And just for the record, when I made these sandwiches, I used my home made sauerkraut, my home-cured corned beef, and my own Thousand Island dressing.

Reuben Danish

For the pastry:
1 teaspoon instant yeast
1 1/4 cups cold water
2 cups (9 ounces) medium rye flour
1 cup (4 1/2 ounces) bread flour
2 tablespoons vital wheat gluten
1 teaspoon sugar
1 teaspoon salt
2 sticks very cold unsalted butter
Eggwash (1 egg, plus 1 tablespoon water, beaten together)
1 tablespoon caraway seeds (more as desired)
For the filling:
Corned beef, thinly sliced or chopped
Thousand Island dressing
Swiss cheese, grated

To make the pastry:
Combine the yeast and water in a medium bowl. Stir to combine.

Place the rye flour, bread flour, gluten, sugar, and salt in the bowl of your food processor. Pulse several times to combine.

Cut the butter into chunks and add it to the food processor. Pulse until you have pieces about the size of a garbanzo bean. It's fine if there are some larger and smaller pieces.

Add the flour/butter mixture to the bowl and mix gently until all the flour is moistened. Try not to break up the butter any more. At first the mixture might seem too dry, and after it is mixed it might seem too sticky. Don't worry about it. Cover the bowl with a plastic bag and refrigerate overnight.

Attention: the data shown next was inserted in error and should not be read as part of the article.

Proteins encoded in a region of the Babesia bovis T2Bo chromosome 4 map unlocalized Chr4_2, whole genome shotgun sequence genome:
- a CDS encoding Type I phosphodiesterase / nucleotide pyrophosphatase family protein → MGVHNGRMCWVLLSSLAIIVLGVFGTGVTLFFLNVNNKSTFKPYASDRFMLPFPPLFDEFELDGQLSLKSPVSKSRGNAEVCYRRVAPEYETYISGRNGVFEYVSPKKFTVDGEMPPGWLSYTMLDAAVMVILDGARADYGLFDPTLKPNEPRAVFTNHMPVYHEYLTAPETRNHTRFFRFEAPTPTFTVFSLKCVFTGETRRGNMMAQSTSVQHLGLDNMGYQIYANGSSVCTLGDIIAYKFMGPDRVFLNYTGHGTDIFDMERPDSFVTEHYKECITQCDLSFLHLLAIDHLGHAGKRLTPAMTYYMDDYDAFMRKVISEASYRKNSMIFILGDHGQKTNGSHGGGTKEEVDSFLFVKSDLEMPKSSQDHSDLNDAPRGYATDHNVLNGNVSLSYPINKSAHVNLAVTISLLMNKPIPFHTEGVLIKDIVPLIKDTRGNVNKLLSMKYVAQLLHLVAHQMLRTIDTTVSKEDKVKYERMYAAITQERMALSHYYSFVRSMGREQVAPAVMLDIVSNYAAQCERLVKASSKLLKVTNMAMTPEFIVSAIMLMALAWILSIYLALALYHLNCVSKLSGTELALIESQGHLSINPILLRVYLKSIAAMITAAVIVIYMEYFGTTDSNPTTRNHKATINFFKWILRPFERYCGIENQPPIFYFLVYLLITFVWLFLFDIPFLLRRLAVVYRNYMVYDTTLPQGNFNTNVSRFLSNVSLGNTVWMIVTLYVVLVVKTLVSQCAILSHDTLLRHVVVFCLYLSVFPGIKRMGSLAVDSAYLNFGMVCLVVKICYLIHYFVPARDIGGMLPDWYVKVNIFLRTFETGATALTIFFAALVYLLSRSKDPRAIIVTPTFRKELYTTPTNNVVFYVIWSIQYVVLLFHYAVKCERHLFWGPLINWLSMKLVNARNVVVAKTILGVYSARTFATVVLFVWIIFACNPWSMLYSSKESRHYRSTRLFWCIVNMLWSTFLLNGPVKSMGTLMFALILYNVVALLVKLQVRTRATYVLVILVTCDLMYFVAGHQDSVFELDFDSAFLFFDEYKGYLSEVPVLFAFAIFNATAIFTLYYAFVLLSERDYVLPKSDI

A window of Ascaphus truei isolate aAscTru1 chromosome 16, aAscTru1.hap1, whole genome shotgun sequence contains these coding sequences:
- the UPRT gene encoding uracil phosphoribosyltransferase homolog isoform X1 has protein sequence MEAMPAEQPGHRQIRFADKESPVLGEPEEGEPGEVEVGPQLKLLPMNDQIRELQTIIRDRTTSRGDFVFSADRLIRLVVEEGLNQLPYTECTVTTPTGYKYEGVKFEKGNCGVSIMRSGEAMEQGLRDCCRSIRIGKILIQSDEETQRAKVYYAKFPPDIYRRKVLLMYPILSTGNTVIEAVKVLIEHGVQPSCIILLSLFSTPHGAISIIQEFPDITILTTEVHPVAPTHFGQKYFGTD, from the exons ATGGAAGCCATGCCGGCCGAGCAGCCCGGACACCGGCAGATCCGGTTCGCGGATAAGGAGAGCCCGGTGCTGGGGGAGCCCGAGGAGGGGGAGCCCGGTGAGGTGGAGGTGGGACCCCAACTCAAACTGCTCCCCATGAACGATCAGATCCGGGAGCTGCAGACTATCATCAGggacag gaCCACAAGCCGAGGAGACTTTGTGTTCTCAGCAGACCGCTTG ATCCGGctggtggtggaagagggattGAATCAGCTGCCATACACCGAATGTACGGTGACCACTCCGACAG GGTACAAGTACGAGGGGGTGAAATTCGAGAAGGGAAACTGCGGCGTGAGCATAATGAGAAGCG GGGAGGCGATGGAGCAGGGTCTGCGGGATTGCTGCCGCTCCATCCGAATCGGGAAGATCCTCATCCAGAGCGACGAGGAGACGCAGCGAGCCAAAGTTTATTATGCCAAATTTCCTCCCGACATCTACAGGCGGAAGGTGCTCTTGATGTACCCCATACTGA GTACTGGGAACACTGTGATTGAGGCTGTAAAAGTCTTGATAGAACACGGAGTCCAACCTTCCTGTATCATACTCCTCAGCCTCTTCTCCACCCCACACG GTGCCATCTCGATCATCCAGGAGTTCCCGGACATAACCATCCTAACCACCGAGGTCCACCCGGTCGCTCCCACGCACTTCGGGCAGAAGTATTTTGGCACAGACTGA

The next day, remove the bowl from the refrigerator, flour your work surface generously, and turn out the dough. Flour the top of the dough and pat it into a rough square shape. Roll the dough to about 10x18 inches. The exact measurement isn't critical - what you're trying to do is flatten the pieces of butter so that you'll end up with very thin layers of butter and very thin layers of dough. Flour the dough as needed to keep it from sticking to the counter and the rolling pin.